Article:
I’ve got too many blogs on my RSS reader….some of those include saving money/self help financial type blogs. One thing these types of blogs always seem to miss is saving money when you have chronic medical issues. I have allergies and asthma, those include food allergies and intolerances. Luckily, my food allergies are not *that* bad…I can eat wheat, corn, gluten and have no known issues with any vegetable. And I’m not even mentioning hay fever type allergies here! Further, such recommendations usually don’t consider places of extreme temperature. Few other things too… like access.*
For example, a person who is lactose intolerant (or allergic to fish) probably can’t eat cheap meals like tuna noodle casserole without substitution of some kind – or being sick later. Chemicals like MSG is another issue too… Season packets need to be MSG free, which automatically makes them more expensive.
Then of course there’s pollen. You can’t open your windows in the middle of allergy season if you’re deathly allergic to what’s out there… which is just a few periods of 2-4 weeks for me….but that sure is long enough.
Gluten free foods are usually more expensive. Foods specifically manufactured to be a certain allergen free are usually more expensive too.
Specific to your region
You aren’t going to open the windows in June, July, August, or even September and go without the air conditioner in Texas or other southern states just as you aren’t going to go without heat in December, January, or February (or March or April?) in Minnesota and other northern states. Some areas of the country see more extreme temperatures than others.
Cost of living. Some things are more expensive depending on where you live…. gas…food…transportation…housing…the list goes on. (And this isn’t even counting states like Alaska and Hawaii.) Transportation varies depending on where you are as well. If I lived in a northeast city I might be able to use public transportation to get from my house to point B…but I don’t. I couldn’t use the bus when I lived less than 15 minutes (by car) from campus to get to school.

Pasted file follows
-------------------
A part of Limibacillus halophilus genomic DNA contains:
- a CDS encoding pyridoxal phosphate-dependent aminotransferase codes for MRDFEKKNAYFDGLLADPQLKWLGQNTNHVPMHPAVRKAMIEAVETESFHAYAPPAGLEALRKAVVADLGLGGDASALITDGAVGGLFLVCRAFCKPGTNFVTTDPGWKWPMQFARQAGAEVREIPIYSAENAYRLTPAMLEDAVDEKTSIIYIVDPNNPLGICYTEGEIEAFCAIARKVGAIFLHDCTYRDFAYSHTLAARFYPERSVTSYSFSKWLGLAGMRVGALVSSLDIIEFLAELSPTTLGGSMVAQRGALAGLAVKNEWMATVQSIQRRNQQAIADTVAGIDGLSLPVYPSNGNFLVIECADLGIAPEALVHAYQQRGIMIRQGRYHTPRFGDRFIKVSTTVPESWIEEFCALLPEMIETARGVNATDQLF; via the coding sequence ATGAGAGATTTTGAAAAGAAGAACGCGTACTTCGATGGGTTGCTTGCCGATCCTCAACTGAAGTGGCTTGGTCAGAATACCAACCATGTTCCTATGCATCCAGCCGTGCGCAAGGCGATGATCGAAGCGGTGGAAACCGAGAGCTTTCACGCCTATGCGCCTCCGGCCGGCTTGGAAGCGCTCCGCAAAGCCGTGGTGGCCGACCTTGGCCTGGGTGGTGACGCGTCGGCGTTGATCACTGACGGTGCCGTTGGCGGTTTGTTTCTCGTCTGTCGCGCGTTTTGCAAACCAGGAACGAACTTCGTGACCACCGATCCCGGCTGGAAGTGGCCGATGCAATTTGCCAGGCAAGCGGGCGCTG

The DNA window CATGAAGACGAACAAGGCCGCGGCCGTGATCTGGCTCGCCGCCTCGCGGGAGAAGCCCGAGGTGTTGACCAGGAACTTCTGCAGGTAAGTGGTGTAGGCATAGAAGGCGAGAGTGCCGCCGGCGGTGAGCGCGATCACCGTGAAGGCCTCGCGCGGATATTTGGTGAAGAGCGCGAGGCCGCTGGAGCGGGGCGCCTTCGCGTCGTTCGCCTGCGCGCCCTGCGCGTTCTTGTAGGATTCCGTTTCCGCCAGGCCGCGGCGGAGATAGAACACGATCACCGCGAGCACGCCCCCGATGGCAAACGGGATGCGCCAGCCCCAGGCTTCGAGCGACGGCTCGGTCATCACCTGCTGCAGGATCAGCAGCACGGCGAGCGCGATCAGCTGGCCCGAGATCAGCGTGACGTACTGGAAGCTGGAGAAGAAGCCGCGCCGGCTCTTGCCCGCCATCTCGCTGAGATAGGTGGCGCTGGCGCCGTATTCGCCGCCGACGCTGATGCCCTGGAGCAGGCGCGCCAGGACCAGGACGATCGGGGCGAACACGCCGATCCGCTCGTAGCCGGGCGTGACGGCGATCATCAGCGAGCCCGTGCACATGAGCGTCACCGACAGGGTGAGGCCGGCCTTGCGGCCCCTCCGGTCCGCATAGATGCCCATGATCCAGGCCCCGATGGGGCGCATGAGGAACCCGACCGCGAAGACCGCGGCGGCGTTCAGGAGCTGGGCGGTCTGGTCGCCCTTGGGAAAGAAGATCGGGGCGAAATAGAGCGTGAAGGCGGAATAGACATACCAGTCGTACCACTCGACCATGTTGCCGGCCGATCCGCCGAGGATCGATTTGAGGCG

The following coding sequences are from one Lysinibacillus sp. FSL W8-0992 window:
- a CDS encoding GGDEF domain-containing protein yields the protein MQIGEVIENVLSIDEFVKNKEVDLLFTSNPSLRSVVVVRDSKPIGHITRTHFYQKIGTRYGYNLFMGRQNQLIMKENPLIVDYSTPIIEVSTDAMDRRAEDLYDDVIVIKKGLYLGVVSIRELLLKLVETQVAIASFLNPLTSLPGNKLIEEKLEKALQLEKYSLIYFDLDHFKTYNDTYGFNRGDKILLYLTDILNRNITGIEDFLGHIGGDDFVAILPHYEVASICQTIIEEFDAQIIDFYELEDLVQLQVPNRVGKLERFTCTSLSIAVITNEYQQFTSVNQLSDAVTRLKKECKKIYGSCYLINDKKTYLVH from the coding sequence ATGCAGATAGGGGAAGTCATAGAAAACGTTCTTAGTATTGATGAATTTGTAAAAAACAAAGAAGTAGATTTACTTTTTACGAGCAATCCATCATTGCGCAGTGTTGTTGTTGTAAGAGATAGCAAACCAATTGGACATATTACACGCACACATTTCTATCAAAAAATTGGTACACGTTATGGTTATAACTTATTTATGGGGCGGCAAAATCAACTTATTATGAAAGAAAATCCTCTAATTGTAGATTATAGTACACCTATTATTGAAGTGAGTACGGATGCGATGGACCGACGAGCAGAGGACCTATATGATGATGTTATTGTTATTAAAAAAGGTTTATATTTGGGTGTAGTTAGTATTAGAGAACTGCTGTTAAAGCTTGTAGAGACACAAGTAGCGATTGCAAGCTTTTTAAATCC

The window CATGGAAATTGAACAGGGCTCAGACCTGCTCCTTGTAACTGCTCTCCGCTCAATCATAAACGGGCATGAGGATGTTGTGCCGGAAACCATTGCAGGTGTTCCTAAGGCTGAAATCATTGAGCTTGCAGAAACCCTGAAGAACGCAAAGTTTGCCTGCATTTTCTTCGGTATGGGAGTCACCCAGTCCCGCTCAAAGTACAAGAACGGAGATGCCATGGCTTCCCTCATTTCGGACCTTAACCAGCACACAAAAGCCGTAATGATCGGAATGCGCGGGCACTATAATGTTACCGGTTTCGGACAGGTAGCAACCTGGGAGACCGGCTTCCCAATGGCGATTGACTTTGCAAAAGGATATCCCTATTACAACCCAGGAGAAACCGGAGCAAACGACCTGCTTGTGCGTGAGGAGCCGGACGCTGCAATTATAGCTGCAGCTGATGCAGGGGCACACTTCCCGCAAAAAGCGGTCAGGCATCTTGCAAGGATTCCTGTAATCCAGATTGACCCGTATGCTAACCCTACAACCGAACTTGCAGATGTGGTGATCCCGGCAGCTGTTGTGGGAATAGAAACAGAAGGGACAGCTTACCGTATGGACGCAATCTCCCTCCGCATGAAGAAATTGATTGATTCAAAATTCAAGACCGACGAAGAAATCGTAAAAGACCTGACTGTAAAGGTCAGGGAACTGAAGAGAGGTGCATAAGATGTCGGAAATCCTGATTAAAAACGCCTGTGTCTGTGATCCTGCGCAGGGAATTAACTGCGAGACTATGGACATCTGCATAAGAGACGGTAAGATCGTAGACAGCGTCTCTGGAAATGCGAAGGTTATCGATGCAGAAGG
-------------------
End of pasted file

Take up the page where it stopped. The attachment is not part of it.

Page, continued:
Utilities and broadband, cable providers vary by city too. A cheaper option might be available, but you might not have access to. This can be as simple as what side of town you live on.
I can’t specifically think of anything but I would bet money there are cultural or religious requirements that would not allow people to do something that might actually save them money.
Just another thing that varies wildly and really effects your budget. The cost of the insurance as well as the costs after insurance both vary and should be considered. Dropping health insurance to save money isn’t a viable way to save money.
Maybe you have family you can rely on to help out – like you have dinner at your parents every weekend and they pay for it. Maybe your family relies on you and you could save money if they didn’t. Well, you can’t really cut out your family now can you? You could throw daycare in here too. If you have a family member to babysit for little to nothing then you save money on daycare. A large amount of money – which also varies depending on where you live.
So I guess I’m saying one of the problems with giving advice on the Internet is you don’t know what kind of access a person has to resources – necessary resources or just things that are nice to have. Like, I live under an hour from an ikea, and they have cheap furniture – but not everyone lives that close to an ikea.
*This post was actually sitting in draft form on my hard drive since sometime last summer. I finally finished it because I was looking for something to write today.